Author: Orion Kriegman
I am white, and yet I have never self-identified as “white.” When asked about my identity, I have often used the shorthand term Pizza-Bagel – that oddly appealing mixture of the Jewish bagel with the Italian tomato sauce and cheese. Yet the tomato, originally a “New World” crop, was appropriated by the Italians, while the bagel originated from Polish gastronomy and was adopted by the Jews. Indeed, I never thought much about my Scottish ancestry, until I married a Celtic lass who pointed out that I am in point of fact a deep-fried pizza bagel. All of this highlighting a basic fact of cultural hybridity, that culture is living and always fluid and evolving, and that human societies have continuously traded ideas, cuisine, music, etc., while absorbing, blending, and innovating.
Still, in our highly unequal and stratified society, I was born at a time when an American Mutt like myself can without fear or effort pass as white with all the privileges that entails (it was not so easy for my ancestors). I was also taught that how we behaved at home was “too ethnic” to be tolerated in mainstream settings – my mom told me that Grandpa Joe decided to ditch his Italian language and extended family to become as Waspy as folks on TV. As a swarthy Mediterranean white person, I grew up thinking the American Dream was for me because my immigrant grandparents were refugees while my parents were now professionals.
I suspect that one reason many white Americans have a hard time reconciling with their privileges is that they don’t identify their own family history with that of “white America” – even when society defines them that way. The language we use to discuss race makes it hard to reconcile with history. Without reconciliation with our history, we will not expand our solidarity and be able to come together to fight for justice. Facing into our histories requires blowing up constructed categories of black and white. In doing this we do not cast aside the first part of the discussion on the peculiar institution of race in America: we must still acknowledge America’s unique historical context and the pervasive inequality as manifested in the Racial Wealth Gap, and the many other ways of measuring and demonstrating that black and white America still exist such that we are in no way a post-racial society.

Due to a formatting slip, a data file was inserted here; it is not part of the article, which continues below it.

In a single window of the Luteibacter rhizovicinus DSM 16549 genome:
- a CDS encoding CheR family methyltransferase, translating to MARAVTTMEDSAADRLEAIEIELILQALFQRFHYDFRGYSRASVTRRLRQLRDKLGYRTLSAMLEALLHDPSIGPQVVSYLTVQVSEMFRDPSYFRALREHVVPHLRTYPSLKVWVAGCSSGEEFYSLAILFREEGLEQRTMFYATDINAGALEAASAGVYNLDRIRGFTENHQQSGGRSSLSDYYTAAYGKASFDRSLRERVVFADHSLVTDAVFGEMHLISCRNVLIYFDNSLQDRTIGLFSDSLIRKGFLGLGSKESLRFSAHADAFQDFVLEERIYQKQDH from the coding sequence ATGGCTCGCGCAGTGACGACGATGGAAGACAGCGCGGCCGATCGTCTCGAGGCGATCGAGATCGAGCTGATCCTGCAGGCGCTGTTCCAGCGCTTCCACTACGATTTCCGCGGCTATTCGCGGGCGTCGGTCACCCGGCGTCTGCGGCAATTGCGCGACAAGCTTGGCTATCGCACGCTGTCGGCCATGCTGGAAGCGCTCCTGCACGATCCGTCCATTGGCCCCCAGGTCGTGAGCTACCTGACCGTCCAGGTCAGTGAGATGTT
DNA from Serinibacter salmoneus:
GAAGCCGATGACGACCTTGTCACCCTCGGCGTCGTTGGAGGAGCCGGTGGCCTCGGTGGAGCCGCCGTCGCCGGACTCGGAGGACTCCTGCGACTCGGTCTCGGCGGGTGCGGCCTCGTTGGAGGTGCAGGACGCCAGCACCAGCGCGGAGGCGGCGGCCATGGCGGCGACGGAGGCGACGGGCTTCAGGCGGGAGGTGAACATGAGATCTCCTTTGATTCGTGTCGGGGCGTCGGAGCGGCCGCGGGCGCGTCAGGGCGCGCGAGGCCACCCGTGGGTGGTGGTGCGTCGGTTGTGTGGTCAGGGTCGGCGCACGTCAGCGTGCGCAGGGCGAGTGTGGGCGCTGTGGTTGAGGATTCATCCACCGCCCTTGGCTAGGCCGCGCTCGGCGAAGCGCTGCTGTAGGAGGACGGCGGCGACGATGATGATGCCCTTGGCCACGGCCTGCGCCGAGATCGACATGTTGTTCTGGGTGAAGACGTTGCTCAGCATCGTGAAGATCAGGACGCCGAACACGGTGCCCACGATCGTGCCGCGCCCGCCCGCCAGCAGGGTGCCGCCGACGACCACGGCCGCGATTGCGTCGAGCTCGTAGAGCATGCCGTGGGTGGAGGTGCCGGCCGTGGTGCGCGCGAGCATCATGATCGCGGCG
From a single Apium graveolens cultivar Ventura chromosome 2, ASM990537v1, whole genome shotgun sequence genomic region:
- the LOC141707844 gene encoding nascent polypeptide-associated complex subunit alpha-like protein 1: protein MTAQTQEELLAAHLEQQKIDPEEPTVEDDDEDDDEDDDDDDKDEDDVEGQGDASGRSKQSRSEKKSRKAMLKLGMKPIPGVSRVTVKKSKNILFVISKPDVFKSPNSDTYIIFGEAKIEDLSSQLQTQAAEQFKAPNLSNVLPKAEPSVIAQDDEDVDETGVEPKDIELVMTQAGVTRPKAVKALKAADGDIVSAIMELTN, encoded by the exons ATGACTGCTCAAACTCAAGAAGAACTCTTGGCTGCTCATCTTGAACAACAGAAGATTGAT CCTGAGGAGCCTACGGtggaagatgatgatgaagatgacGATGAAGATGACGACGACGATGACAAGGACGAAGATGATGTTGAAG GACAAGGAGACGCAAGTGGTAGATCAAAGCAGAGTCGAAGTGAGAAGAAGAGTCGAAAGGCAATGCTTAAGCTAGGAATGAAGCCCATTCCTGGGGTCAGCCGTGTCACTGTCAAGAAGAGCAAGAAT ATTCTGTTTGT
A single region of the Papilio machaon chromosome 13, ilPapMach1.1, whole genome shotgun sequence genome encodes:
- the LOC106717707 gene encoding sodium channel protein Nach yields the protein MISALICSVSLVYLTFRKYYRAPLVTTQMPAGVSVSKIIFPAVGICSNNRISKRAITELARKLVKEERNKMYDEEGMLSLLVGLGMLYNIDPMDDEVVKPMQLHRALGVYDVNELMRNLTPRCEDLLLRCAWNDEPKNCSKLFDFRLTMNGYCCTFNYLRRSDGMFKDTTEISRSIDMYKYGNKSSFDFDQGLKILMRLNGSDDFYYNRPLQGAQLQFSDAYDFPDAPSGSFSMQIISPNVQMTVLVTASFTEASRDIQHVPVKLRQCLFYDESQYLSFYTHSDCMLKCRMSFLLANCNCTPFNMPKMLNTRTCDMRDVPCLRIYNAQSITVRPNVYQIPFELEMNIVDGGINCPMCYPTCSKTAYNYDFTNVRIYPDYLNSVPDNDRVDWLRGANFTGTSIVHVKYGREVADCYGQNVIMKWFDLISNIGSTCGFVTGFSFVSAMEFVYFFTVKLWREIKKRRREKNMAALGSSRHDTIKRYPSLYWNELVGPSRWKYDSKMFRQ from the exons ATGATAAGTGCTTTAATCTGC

I bring this all up to help explain why I believe that transforming our identities is at the core of the work needed to transform our industrial food system to a sustainable one rooted in racial justice. The New England Food Vision suggests a dietary shift that for many of us raised in fast food nation would be radical. A serious commitment to creating a sustainable regional food system that is equitable requires the “3 Rs”: Reconciliation with our history of injustice, collectively facing the truth; Reparations that address how the past hasn’t gone anywhere, but remains with us now; and, Regeneration to heal ourselves, our communities, and the land.